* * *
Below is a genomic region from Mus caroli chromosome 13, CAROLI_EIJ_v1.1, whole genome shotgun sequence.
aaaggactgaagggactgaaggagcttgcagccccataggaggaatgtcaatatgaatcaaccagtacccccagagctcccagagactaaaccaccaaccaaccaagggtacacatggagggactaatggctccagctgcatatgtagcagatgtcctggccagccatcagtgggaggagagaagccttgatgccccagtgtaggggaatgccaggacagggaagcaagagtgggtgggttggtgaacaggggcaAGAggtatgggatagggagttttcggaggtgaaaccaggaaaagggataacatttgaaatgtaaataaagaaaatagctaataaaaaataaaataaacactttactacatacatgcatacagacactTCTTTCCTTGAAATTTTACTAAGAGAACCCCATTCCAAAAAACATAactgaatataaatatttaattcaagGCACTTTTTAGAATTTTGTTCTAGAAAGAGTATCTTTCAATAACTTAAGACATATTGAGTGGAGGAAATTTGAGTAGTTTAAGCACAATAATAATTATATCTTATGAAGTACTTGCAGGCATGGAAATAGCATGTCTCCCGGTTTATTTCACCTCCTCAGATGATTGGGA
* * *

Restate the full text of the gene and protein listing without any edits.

Below is a genomic region from Mus caroli chromosome 13, CAROLI_EIJ_v1.1, whole genome shotgun sequence.
aaaggactgaagggactgaaggagcttgcagccccataggaggaatgtcaatatgaatcaaccagtacccccagagctcccagagactaaaccaccaaccaaccaagggtacacatggagggactaatggctccagctgcatatgtagcagatgtcctggccagccatcagtgggaggagagaagccttgatgccccagtgtaggggaatgccaggacagggaagcaagagtgggtgggttggtgaacaggggcaAGAggtatgggatagggagttttcggaggtgaaaccaggaaaagggataacatttgaaatgtaaataaagaaaatagctaataaaaaataaaataaacactttactacatacatgcatacagacactTCTTTCCTTGAAATTTTACTAAGAGAACCCCATTCCAAAAAACATAactgaatataaatatttaattcaagGCACTTTTTAGAATTTTGTTCTAGAAAGAGTATCTTTCAATAACTTAAGACATATTGAGTGGAGGAAATTTGAGTAGTTTAAGCACAATAATAATTATATCTTATGAAGTACTTGCAGGCATGGAAATAGCATGTCTCCCGGTTTATTTCACCTCCTCAGATGATTGGGA